Microsoft Office remains the gold standard in office applications. Sure, Office alternatives exist, but Microsoft’s file formats dominate. People with access to Office tend to have an easier time than those who lack it, because while alternatives like LibreOffice can export to .doc or .xls, the formatting isn’t 100% compatible.
Still, many people flinch at buying Office because it’s expensive. A home version is $99, which is significant to most consumers. There are a few ways to dodge to the retail price and use Office for free, however – within limits.
Microsoft itself offers a collection of free Office utilities formerly known as Office Web Apps and now called Office Online. They are essentially browser-based versions of the latest Office suite. You can use Word, Excel, and PowerPoint without paying a dime.
Restrictions apply, of course. The online versions only provide the most basic features of each respective application. Word Online, for example, does not include text boxes, WordArt, equations, charts and more. You can still write a term paper, but you won’t be able to compile a company report.
Still, the web versions can open, save to and print Microsoft’s popular file formats with accuracy, which is what most will probably use them for. Users who only need Office to print or send documents once every few months, yet still need reliable formatting, finally have a solution.
Office Mobile is basically the mobile version of Office Online. Originally available for Windows Phone, the suite can now be used on Android and iPad as well. The same core apps of Word, Excel and Powerpoint are represented, along with OneNote and OneDrive, which aren’t bound to Office, but complete the package.
Most of these apps are available to download and use for free and have restrictions similar to their Office Online counterparts. Basic tasks can be completed with ease but more advanced formatting options are not present. However, the iPad version requires a Microsoft Office 365 subscription to edit documents.
Microsoft has made many changes to Office in its latest edition, Office 365, so you may want to give it a spin before buying/subscribing. Microsoft provides that opportunity with a free one-month trial.
Like most trials of subscription services, you’ll need to enter payment information and you will be charged if you continue beyond your free month. With that said, though, this 30-day trial is the easiest way to try the current version of Office and the quickest way to obtain full access if you need it in a pinch.
Done with your Office 365 trial, but not ready to pay up just yet? There’s one more place you can turn. Microsoft offers a trial of Office Professional Plus 2013 that lasts 60 days. The package is aimed at business users, but offers everything a home user would expect.
Unlike the other trial, this one does not require payment information. You do have to provide some information about your “business” but don’t worry – Microsoft isn’t going to check up on you. Speaking of checks, be sure to un-check the boxes that give Microsoft permission to contact you regarding promotions.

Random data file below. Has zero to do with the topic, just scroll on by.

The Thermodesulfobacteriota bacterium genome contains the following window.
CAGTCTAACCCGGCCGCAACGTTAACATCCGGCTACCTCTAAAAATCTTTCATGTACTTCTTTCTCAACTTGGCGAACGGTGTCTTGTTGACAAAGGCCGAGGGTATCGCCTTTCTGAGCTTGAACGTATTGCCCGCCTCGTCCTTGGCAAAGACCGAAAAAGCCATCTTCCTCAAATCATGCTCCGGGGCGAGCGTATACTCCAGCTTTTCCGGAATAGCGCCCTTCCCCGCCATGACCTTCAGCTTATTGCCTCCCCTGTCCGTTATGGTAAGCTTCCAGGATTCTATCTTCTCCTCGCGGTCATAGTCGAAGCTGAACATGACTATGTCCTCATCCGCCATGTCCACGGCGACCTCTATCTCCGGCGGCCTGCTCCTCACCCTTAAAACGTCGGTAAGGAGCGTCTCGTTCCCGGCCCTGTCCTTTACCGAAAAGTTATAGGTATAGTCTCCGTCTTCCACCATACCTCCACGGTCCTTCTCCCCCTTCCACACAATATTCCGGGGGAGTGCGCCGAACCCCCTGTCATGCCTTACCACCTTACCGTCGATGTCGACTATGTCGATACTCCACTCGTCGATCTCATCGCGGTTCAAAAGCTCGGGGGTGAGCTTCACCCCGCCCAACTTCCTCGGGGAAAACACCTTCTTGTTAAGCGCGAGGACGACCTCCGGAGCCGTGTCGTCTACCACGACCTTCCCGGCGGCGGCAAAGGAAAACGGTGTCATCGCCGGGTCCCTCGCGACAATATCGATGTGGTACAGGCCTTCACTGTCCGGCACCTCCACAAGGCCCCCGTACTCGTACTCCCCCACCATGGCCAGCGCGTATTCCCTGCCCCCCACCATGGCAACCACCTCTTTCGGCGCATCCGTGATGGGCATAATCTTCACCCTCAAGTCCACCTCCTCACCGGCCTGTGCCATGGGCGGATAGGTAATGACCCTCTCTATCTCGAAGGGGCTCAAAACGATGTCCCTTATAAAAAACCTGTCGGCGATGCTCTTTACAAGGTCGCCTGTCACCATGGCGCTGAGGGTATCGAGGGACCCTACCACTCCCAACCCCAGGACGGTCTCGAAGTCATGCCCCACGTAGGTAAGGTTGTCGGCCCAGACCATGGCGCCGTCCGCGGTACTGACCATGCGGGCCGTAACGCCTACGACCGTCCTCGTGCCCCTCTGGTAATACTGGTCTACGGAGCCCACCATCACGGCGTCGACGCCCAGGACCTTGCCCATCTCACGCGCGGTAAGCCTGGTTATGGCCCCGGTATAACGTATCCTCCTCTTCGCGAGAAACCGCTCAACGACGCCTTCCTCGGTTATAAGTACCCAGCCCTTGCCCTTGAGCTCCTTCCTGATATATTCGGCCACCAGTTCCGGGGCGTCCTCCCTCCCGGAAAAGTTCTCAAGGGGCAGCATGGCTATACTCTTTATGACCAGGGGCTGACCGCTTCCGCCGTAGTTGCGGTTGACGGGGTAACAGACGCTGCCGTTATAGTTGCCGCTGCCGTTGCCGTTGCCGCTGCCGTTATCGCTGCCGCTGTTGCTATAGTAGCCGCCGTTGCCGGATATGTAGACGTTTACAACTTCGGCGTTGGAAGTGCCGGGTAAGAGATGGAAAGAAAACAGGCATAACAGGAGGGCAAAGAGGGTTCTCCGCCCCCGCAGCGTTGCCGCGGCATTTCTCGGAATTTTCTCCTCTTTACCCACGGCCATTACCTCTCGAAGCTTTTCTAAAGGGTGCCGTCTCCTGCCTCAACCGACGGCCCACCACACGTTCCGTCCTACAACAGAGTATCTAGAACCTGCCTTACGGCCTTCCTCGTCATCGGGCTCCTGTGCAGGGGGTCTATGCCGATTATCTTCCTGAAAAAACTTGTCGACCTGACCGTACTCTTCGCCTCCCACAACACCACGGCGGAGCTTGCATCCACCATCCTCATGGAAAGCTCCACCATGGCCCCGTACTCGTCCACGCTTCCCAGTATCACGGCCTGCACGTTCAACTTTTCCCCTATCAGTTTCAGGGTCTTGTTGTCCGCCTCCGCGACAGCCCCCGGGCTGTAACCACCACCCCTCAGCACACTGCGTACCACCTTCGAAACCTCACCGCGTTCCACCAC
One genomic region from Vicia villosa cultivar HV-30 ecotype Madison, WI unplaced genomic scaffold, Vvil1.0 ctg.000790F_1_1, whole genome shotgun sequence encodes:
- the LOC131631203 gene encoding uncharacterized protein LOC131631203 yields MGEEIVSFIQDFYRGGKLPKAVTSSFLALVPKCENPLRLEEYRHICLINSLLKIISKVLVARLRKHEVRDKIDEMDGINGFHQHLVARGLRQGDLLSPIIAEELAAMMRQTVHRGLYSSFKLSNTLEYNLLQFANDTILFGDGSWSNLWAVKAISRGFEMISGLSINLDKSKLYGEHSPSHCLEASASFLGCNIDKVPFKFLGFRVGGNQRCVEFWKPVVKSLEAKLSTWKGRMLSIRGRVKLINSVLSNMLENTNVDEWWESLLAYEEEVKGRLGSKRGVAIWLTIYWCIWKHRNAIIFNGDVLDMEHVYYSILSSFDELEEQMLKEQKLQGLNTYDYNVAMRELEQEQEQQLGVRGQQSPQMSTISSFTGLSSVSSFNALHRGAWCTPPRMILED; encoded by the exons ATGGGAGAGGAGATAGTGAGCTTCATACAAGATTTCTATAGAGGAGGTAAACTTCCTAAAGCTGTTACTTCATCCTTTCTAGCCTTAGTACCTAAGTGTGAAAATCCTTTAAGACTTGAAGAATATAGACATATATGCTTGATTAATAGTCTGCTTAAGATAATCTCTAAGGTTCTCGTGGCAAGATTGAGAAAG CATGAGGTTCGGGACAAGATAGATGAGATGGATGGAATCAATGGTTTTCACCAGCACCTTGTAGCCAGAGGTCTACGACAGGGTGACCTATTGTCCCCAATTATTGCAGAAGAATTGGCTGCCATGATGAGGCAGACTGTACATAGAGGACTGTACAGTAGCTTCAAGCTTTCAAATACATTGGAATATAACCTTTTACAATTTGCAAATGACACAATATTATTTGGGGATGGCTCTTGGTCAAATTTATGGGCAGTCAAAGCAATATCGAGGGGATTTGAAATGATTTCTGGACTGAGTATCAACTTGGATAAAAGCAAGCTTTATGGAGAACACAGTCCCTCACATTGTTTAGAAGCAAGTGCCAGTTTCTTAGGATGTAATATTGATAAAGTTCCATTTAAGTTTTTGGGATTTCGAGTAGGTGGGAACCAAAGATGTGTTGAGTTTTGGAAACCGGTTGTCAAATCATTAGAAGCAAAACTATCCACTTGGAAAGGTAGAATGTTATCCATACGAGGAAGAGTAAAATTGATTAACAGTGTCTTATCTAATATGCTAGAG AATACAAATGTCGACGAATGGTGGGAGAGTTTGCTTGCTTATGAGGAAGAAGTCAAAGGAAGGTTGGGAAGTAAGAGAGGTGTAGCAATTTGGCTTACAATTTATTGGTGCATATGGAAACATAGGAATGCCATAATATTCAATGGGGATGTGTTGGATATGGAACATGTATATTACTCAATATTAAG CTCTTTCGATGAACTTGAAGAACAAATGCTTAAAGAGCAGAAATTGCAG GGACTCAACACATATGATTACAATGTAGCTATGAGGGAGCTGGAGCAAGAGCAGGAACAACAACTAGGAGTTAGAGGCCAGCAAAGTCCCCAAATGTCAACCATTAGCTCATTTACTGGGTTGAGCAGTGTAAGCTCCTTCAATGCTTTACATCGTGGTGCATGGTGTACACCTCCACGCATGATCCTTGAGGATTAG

Buy Hardware With Office Bundled
Office is not bundled with desktop computers but there are a few other devices that provide a free version of office. Here are your options.
Windows RT hardware: All Windows RT devices come with a free copy of Office for RT installed.
Windows 8.1 tablets 8 inches or smaller: Most come with a free copy of Microsoft Office Home & Student 2013. Good luck using it on an 8-inch screen, though!
Select laptops: Microsoft sometimes runs a limited-time offer that bundles Office with a select laptop. The current offer provides a free version of Office University to students who buy a certain Toshiba touchscreen laptop at Staples.
Ask Your School Or Employer
Everything I’ve covered so far allows you to grab Office for free, but also comes with limitations, such as availability, functionality or a need to buy new hardware. There may, however, be a way to grab Office for free with no strings attached.
This chance may come from your employer or, if you’re a student, the school you attend. Many companies offer a low-cost or no-cost version of Office for a fairly obvious reason; the people working or studying there need it. Academic institutions often participate in Microsoft’s DreamSpark program (formerly MSDNAA), allowing them to offer professional software to their students and employees for free.
Not every employer or college provides this chance, of course, but it’s worth looking into before you go elsewhere. You may find Office is readily available for free or, if not free, at a very drastic discount.
Grabbing a full version of Office for free may not be possible for some, but at the least you can expect to use it for 90 days by checking out the Office 365 and Office Professional Plus trials. Throw Office Online into the mix and you’ve got a nice selection of options. Users not worried about document formatting and printing may never need to buy the full edition.
Do you know a way to use Office for free, or at a significant discount? Share your secret in a comment!